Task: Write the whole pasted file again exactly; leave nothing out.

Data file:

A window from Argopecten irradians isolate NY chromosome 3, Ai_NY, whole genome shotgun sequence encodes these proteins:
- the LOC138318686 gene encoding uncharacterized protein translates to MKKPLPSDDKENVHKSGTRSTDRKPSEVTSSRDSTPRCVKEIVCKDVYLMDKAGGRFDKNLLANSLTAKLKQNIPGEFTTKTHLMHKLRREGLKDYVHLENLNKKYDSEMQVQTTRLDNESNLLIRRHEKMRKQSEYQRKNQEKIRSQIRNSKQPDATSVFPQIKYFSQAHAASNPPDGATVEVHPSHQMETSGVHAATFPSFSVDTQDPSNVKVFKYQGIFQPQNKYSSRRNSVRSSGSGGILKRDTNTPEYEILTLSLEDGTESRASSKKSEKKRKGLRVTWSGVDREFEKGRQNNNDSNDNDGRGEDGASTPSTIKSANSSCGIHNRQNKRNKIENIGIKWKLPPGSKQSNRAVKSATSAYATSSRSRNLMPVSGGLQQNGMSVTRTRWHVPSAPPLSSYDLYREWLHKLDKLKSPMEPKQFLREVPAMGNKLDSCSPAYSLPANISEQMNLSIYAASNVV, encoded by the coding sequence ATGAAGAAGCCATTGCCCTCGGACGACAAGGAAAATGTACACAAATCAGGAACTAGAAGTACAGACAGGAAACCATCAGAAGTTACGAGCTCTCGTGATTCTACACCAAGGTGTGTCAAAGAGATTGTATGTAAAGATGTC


A window from Argopecten irradians isolate NY chromosome 3, Ai_NY, whole genome shotgun sequence encodes these proteins:
- the LOC138318686 gene encoding uncharacterized protein translates to MKKPLPSDDKENVHKSGTRSTDRKPSEVTSSRDSTPRCVKEIVCKDVYLMDKAGGRFDKNLLANSLTAKLKQNIPGEFTTKTHLMHKLRREGLKDYVHLENLNKKYDSEMQVQTTRLDNESNLLIRRHEKMRKQSEYQRKNQEKIRSQIRNSKQPDATSVFPQIKYFSQAHAASNPPDGATVEVHPSHQMETSGVHAATFPSFSVDTQDPSNVKVFKYQGIFQPQNKYSSRRNSVRSSGSGGILKRDTNTPEYEILTLSLEDGTESRASSKKSEKKRKGLRVTWSGVDREFEKGRQNNNDSNDNDGRGEDGASTPSTIKSANSSCGIHNRQNKRNKIENIGIKWKLPPGSKQSNRAVKSATSAYATSSRSRNLMPVSGGLQQNGMSVTRTRWHVPSAPPLSSYDLYREWLHKLDKLKSPMEPKQFLREVPAMGNKLDSCSPAYSLPANISEQMNLSIYAASNVV, encoded by the coding sequence ATGAAGAAGCCATTGCCCTCGGACGACAAGGAAAATGTACACAAATCAGGAACTAGAAGTACAGACAGGAAACCATCAGAAGTTACGAGCTCTCGTGATTCTACACCAAGGTGTGTCAAAGAGATTGTATGTAAAGATGTC